Why franchising might not be right for you
Earlier this year my wife and I flew to New York. Despite 22inch fall of snow overnight (yep, you read that right), we had a fabulous weekend and in between the various snow showers, my wife and I escaped into Barnes and Noble on 86th & Lexington Avenue, just down from Bloomingdale’s, for a coffee.
Whilst we were in there I was browsing the magazines rack and I picked up a copy of Inc Magazine. I’ve long been a fan of the Inc.com website, but as far as I’m aware you can’t buy Inc magazine in the UK (not that I’ve found anyway).
Inc’s a great magazine full of very inspiring stories about people who’ve done amazing things and built up businesses from nothing. It even features some unusual twists like the interview with Lorraine Earle of Johnny Cupcakes, the doting mother who runs the back office on behalf of her son, the business’ founder.Very inspiring stuff.
Towards the back of the magazine there’s a whole section on Franchise businesses and reviews of types of franchise business, articles on financing franchise businesses, plus pages of adverts for franchises for sales.
A franchise for those not aware, is where you buy a business blueprint from a successful business (think McDonald’s, Dunkin’ Doughnut’s, Chips Away (car paint repair and Countrywide (grounds maintenance) etc) and in return for the cash you basically get the premises, equipment, training and stock. In return you buy the stock from the franchisor and typically pay an annual license fee, which can be either a fixed amount or a percentage of your turnover.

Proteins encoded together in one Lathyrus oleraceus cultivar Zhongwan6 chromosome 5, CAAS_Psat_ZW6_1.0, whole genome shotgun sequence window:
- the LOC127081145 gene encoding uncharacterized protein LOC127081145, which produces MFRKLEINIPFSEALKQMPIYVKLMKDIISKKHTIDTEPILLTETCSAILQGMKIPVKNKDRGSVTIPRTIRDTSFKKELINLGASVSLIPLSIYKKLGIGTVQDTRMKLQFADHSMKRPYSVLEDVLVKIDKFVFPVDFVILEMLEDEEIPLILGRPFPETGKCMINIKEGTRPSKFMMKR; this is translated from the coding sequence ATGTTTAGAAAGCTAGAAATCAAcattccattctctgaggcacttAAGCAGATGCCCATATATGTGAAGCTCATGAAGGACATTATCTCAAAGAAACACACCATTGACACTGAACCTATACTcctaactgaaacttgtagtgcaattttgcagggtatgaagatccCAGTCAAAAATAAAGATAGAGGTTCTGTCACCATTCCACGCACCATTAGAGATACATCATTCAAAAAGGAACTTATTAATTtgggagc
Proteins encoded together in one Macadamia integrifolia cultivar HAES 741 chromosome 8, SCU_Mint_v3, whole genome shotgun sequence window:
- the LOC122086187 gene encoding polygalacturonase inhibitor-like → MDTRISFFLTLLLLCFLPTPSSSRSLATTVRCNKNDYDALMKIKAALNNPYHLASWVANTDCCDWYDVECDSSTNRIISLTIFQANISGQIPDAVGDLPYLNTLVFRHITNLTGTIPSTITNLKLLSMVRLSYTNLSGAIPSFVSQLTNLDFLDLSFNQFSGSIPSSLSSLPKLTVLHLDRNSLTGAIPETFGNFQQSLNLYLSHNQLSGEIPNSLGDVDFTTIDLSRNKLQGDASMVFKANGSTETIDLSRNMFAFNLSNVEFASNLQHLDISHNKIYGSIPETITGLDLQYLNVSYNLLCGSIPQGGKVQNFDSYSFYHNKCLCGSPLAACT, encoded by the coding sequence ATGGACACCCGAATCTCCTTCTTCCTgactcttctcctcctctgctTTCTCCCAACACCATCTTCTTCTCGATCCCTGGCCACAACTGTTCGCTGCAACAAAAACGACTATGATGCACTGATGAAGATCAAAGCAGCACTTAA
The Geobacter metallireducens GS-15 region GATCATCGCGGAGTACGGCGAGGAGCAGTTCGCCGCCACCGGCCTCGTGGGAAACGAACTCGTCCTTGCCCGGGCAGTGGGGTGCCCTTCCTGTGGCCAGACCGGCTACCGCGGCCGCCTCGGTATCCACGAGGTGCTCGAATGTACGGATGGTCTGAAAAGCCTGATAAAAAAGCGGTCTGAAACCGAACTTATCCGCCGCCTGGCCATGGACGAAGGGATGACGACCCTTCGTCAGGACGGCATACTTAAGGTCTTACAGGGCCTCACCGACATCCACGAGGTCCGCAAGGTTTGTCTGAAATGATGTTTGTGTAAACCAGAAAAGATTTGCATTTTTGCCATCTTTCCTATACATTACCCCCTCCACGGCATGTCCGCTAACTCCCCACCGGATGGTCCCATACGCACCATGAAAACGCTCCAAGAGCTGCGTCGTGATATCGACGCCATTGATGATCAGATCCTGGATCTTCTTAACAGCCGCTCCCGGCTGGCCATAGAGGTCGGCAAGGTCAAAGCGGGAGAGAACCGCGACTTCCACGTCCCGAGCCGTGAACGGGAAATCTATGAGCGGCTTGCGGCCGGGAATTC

For many people they get the opportunity to buy into a proven success story. If they become successful they can buy more franchise outlets and replicate their success.
You’ll probably find it easier to get funding too. As banks love lending on Franchise businesses because they have a proven success story and they can see the results that other francisees have achieved.
But hold on a minute
Successful businesses are successful because they follow a plan, execute it and repeat. Which means you get to follow the plan. If you buy a McDonald’s franchise for example, the exterior signage will be specified by McDonald’s, the colours of the walls, the furniture, the cleaning products and of course the way you make the burgers and of course how you “have a nice day”.
Oh yes, the clothes you wear will be specified by McDonalds too. It’s called a uniform.
Last time I worked in an environment like this it was called a job.
But with a franchise, not only do you get to have a job, but you pay for the privilege by investing in the franchise, mortgaging your home or sacrificing your redundancy payment.
With some of the smaller franchises you’re also reliant on the master franchisor or license owner (the business that sells you your franchise) not to go bust or to continue to provide you your stock and invest in marketing the business and passing you leads.
Before you know where you are you’re on the treadmill again, but you’re paying for the privilege by investing your savings in it.
Now, as we discussed in the what kind of entrepreneur are you? Having a job does not allow you to fund your lifestyle, it takes away time from your family or doing what you love. It stops you taking a holiday or vacation whenever you want, you loose your freedom.
A franchise fails all the tests of doing business the Tomato Way. We want your business to generate income regardless of the hours you work – we don’t want you trading your hours for $’s. Above all, we want your business to work without you. We want you to be generating passive income.
Tell us what you think in the comments below. Have you ever invested in franchise businesses?